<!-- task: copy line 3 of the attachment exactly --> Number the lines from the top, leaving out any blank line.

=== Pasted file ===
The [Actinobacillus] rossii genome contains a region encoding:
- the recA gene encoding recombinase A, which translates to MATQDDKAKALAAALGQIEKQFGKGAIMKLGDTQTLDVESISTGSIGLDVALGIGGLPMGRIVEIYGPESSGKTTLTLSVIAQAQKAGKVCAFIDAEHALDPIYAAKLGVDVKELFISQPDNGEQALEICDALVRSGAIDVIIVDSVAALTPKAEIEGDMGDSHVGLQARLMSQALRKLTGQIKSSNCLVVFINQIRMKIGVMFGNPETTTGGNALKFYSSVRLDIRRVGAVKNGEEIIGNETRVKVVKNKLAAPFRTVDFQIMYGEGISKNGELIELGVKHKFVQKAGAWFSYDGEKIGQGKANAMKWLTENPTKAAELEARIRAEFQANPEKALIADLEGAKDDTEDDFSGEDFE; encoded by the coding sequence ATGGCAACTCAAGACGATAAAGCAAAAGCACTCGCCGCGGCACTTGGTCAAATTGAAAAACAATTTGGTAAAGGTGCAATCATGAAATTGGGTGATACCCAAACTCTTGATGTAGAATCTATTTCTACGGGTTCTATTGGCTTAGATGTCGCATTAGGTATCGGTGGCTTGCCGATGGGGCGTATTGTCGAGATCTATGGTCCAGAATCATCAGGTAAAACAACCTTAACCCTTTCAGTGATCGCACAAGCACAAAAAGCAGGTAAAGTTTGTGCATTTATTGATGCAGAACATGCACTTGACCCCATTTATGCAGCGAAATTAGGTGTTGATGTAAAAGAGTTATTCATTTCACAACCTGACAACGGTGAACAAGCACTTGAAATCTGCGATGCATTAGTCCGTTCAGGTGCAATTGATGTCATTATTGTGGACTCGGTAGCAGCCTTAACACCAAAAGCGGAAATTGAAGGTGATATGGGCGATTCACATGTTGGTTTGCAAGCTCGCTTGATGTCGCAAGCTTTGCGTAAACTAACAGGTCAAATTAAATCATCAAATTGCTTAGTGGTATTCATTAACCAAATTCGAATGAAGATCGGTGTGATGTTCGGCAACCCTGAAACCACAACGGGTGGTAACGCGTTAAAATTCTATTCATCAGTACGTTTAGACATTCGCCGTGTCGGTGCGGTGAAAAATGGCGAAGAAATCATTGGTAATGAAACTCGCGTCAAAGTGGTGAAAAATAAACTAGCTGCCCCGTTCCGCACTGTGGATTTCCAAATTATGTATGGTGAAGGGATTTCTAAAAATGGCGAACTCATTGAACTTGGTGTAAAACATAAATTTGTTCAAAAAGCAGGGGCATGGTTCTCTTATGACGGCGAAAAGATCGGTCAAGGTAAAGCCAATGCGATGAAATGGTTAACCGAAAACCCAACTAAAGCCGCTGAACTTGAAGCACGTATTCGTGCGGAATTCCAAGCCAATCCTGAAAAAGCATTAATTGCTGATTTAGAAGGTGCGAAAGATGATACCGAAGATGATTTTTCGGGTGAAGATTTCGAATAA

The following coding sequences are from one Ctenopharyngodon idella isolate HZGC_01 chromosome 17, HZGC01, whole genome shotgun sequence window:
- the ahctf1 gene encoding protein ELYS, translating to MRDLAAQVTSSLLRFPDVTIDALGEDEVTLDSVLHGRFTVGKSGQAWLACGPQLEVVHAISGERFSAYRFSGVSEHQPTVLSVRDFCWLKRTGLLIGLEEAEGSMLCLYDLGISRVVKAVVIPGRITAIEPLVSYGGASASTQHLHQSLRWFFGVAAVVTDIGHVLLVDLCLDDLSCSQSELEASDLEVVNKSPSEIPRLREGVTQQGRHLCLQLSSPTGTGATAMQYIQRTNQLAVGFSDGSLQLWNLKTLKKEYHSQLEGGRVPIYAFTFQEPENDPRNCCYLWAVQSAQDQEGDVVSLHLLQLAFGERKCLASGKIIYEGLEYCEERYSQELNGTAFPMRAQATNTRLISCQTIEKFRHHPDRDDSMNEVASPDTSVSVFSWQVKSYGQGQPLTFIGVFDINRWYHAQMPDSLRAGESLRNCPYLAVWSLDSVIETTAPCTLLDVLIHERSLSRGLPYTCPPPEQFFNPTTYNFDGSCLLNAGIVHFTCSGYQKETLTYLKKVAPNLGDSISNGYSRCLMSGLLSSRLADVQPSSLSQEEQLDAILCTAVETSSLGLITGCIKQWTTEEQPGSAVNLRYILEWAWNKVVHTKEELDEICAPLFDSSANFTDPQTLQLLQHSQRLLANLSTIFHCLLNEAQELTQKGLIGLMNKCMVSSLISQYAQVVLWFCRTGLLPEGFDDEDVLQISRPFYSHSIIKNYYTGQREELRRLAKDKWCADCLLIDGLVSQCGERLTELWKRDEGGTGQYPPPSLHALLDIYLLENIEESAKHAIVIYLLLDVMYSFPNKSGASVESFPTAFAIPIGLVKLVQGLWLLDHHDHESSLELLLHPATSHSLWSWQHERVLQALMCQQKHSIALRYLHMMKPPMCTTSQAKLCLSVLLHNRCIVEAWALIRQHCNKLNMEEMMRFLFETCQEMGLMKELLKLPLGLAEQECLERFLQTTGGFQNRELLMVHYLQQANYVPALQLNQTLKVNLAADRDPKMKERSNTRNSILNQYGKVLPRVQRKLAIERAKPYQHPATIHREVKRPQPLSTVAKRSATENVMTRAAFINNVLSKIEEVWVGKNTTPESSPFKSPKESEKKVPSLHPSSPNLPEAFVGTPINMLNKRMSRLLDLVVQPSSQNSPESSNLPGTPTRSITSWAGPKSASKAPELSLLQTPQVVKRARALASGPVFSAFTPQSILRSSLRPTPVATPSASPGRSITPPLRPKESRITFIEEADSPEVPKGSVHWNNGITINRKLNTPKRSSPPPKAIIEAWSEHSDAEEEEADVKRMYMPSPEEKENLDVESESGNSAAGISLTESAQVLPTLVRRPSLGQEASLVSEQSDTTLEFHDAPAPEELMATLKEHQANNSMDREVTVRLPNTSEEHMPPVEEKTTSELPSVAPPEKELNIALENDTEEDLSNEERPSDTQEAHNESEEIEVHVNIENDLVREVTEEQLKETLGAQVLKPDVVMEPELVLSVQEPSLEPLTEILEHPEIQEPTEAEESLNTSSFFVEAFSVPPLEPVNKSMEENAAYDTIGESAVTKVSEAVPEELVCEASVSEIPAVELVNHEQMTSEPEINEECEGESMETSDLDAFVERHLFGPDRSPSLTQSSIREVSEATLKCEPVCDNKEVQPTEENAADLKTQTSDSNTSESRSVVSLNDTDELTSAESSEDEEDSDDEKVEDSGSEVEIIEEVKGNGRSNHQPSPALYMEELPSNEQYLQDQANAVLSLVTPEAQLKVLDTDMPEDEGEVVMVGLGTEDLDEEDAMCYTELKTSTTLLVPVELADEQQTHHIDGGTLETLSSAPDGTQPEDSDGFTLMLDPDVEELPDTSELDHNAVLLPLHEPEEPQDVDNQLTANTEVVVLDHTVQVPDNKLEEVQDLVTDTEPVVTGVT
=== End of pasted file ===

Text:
The following coding sequences are from one Ctenopharyngodon idella isolate HZGC_01 chromosome 17, HZGC01, whole genome shotgun sequence window: